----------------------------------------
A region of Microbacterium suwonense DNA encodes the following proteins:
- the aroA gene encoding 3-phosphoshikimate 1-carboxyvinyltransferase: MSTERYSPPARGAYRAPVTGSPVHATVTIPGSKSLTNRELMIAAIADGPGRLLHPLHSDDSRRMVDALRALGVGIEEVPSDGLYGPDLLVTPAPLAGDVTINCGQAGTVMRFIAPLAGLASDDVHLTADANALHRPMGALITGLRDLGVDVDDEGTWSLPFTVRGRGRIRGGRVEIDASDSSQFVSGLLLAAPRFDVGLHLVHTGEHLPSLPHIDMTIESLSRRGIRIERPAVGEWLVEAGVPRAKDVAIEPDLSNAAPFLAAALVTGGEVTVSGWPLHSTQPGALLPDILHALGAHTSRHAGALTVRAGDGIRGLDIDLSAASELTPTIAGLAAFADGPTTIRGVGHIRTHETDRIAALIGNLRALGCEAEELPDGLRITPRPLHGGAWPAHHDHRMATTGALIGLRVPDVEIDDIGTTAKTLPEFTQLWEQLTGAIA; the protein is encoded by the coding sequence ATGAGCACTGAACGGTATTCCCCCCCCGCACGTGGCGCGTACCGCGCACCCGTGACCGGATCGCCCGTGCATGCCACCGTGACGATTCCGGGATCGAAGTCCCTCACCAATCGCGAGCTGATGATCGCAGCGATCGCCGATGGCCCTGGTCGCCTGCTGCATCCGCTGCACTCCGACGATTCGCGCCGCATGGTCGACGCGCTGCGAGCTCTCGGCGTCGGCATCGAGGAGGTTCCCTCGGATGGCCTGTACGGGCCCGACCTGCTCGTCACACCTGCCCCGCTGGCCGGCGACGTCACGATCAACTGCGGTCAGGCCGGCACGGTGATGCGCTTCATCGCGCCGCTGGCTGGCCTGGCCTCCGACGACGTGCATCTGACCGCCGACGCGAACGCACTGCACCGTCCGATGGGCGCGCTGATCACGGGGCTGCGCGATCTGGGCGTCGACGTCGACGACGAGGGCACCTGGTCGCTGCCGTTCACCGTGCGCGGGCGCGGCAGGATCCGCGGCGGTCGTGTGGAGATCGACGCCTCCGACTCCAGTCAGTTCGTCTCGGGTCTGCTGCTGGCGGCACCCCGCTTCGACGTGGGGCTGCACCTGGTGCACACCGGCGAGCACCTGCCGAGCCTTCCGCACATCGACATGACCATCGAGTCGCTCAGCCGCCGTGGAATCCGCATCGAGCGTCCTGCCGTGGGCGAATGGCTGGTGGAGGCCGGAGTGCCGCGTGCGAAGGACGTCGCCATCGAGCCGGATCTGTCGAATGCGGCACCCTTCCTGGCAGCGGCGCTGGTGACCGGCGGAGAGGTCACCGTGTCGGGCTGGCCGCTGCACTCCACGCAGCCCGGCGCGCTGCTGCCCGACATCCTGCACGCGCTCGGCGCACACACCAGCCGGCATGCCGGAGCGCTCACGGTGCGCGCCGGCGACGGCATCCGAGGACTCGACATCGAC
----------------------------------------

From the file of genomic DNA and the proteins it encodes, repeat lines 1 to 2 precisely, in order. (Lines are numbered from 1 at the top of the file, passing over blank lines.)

A region of Microbacterium suwonense DNA encodes the following proteins:
- the aroA gene encoding 3-phosphoshikimate 1-carboxyvinyltransferase: MSTERYSPPARGAYRAPVTGSPVHATVTIPGSKSLTNRELMIAAIADGPGRLLHPLHSDDSRRMVDALRALGVGIEEVPSDGLYGPDLLVTPAPLAGDVTINCGQAGTVMRFIAPLAGLASDDVHLTADANALHRPMGALITGLRDLGVDVDDEGTWSLPFTVRGRGRIRGGRVEIDASDSSQFVSGLLLAAPRFDVGLHLVHTGEHLPSLPHIDMTIESLSRRGIRIERPAVGEWLVEAGVPRAKDVAIEPDLSNAAPFLAAALVTGGEVTVSGWPLHSTQPGALLPDILHALGAHTSRHAGALTVRAGDGIRGLDIDLSAASELTPTIAGLAAFADGPTTIRGVGHIRTHETDRIAALIGNLRALGCEAEELPDGLRITPRPLHGGAWPAHHDHRMATTGALIGLRVPDVEIDDIGTTAKTLPEFTQLWEQLTGAIA; the protein is encoded by the coding sequence ATGAGCACTGAACGGTATTCCCCCCCCGCACGTGGCGCGTACCGCGCACCCGTGACCGGATCGCCCGTGCATGCCACCGTGACGATTCCGGGATCGAAGTCCCTCACCAATCGCGAGCTGATGATCGCAGCGATCGCCGATGGCCCTGGTCGCCTGCTGCATCCGCTGCACTCCGACGATTCGCGCCGCATGGTCGACGCGCTGCGAGCTCTCGGCGTCGGCATCGAGGAGGTTCCCTCGGATGGCCTGTACGGGCCCGACCTGCTCGTCACACCTGCCCCGCTGGCCGGCGACGTCACGATCAACTGCGGTCAGGCCGGCACGGTGATGCGCTTCATCGCGCCGCTGGCTGGCCTGGCCTCCGACGACGTGCATCTGACCGCCGACGCGAACGCACTGCACCGTCCGATGGGCGCGCTGATCACGGGGCTGCGCGATCTGGGCGTCGACGTCGACGACGAGGGCACCTGGTCGCTGCCGTTCACCGTGCGCGGGCGCGGCAGGATCCGCGGCGGTCGTGTGGAGATCGACGCCTCCGACTCCAGTCAGTTCGTCTCGGGTCTGCTGCTGGCGGCACCCCGCTTCGACGTGGGGCTGCACCTGGTGCACACCGGCGAGCACCTGCCGAGCCTTCCGCACATCGACATGACCATCGAGTCGCTCAGCCGCCGTGGAATCCGCATCGAGCGTCCTGCCGTGGGCGAATGGCTGGTGGAGGCCGGAGTGCCGCGTGCGAAGGACGTCGCCATCGAGCCGGATCTGTCGAATGCGGCACCCTTCCTGGCAGCGGCGCTGGTGACCGGCGGAGAGGTCACCGTGTCGGGCTGGCCGCTGCACTCCACGCAGCCCGGCGCGCTGCTGCCCGACATCCTGCACGCGCTCGGCGCACACACCAGCCGGCATGCCGGAGCGCTCACGGTGCGCGCCGGCGACGGCATCCGAGGACTCGACATCGAC